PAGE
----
There are two options for the shield over the driver’s hatch, although the marking options only show them in the stored position on the rear of the turret.
I generally followed the paint colors called out in the instructions except for a few differences in the references I was using. The tank exterior is weathered to represent heavy use and some rusting. Main paint colors & finishes used:
- Interior - Tamiya White Primer, AV Model Color Silver Grey, Tamiya Field Blue.
- Engine - AV Model Color Cavalry Brown, German Grey.
- Exterior - Alclad Gray Primer, AV Model Air Camouflage Black Brown base chipping coat, AK Worn Effects chipping, AV Model Air Russian Green, AV Panzer Aces Dark Rust applied with sponge.
- Tracks - AV Panzer Aces Track Primer, AV Model Air Russian Green, AV Panzer Aces Dark, Light, & Yellowish Rust, MiG Gun Metal Metallic, Allied Green Fading & Dark Mud pigments, graphite wear areas, Mr. Color Silver tread wear surfaces.
- Wheels - AV Panzer Aces Dark & Light Rubber, MiG Russian Earth pigment.
I wanted to install figures in the tank interior to illustrate the crew positions and how cramped the quarters are. The figures are a combination of MiniArt, Dragon, Trumpeter, and Valkyrie Soviet tank crews. Most of the figures measured about 5‘6“ tall, except the MiniArt figures were slightly larger. Even so, it was very difficult to fit the figures into position. The gunner and commander did not sit well in their seats, which may have been too high. The loader particularly needed to be cut down to about 5‘0“ to fit even in a crouched position within the turret. The figures required a lot of cutting and adjusting to fit in reasonable poses. Russian tank crews need to be very small! Hopefully MiniArt will produce Soviet crew figures that will fit inside their nicely detailed interiors.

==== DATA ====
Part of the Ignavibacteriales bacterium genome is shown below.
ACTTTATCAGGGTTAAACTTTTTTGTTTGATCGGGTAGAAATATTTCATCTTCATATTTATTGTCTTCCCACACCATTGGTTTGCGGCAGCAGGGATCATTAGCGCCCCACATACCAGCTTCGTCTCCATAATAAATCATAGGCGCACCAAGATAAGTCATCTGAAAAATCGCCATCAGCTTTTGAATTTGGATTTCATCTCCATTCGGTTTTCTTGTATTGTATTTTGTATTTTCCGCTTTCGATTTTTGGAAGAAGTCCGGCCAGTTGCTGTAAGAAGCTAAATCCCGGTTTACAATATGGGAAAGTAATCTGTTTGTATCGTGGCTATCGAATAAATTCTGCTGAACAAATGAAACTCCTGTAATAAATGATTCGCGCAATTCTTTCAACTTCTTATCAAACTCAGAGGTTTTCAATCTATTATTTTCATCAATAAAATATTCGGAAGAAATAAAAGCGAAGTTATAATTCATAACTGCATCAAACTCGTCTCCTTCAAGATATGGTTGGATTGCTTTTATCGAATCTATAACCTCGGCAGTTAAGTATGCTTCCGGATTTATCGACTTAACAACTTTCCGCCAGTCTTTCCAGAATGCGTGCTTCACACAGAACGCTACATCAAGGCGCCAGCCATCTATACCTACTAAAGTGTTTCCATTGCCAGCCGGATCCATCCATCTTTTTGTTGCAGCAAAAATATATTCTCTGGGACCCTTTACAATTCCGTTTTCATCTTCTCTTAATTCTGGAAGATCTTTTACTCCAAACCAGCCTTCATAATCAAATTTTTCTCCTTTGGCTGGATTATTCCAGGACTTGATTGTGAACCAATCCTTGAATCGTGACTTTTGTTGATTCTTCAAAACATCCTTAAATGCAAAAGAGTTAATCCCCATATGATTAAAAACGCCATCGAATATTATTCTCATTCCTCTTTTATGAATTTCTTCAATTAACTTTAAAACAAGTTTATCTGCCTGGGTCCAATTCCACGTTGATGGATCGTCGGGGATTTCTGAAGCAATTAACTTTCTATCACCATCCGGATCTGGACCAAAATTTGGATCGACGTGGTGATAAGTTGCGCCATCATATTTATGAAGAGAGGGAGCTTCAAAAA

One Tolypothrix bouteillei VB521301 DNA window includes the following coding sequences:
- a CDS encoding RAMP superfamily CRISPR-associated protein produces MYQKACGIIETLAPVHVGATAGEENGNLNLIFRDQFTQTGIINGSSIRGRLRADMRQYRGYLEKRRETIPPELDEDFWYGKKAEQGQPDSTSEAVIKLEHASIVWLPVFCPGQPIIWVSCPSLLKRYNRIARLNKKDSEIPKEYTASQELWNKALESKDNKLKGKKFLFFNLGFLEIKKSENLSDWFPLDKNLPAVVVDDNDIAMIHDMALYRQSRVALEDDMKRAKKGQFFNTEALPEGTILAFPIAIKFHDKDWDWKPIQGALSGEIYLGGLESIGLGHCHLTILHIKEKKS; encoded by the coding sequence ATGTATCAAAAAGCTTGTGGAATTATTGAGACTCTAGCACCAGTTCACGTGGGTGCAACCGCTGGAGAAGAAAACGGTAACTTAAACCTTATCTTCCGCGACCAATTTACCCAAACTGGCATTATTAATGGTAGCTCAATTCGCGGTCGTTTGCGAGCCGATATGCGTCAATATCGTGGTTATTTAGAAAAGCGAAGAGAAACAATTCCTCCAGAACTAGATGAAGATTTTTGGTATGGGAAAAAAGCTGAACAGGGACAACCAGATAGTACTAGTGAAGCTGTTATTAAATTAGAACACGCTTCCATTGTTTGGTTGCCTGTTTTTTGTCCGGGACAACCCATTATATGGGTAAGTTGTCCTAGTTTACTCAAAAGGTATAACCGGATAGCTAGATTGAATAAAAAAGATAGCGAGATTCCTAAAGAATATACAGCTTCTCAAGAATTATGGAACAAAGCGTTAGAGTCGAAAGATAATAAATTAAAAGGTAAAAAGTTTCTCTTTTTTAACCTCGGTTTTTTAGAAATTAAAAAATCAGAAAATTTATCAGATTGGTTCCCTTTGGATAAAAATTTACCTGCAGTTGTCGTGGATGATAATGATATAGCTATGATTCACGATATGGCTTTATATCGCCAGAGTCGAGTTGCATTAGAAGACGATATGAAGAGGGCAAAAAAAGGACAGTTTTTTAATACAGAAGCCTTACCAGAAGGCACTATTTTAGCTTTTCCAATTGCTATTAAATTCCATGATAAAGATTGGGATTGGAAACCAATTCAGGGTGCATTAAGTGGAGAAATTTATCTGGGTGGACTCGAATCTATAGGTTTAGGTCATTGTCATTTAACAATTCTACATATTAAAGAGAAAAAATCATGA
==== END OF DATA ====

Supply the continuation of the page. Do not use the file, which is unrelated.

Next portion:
I waited until the end of assembly to install the road wheels and treads. The road wheels and drive sprockets are shown to be attached to the hull in step 43. The pins holding the wheels do not have much of a bite on the suspension arms, so I ended up gluing the wheels to the suspension arms. Individual links for the treads fit just barely tight enough together to shape the treads on the wheels and sprockets for gluing, then allowing removal for painting. The links have 4 sprue connections each, but otherwise don’t require much clean-up. The instructions call out 90 links per side, but I ended up with 89 on the right side.
This is an excellent, fantastically detailed model kit. MiniArt has produced a kit with the finest detail and best-fitting parts that I’ve experienced! This certainly is a high standard for model kits!
All this detail comes with a price though. Lots of experience working with small (i.e. microscopic) parts, and huge numbers of parts is necessary to complete this model. Patience and lots of time will be necessary to build this kit. I’ve spent more than 250 hours on this build due to the parts & detail added, installing crew figures, making cutouts, and extensive weathering. In spite of the complexities, I’ve enjoyed this build immensely.
Many thanks to MiniArt for producing this fantastic kit and providing the review sample to IPMS! Thanks also to Ben Mirson at MiniArt for helping with my questions.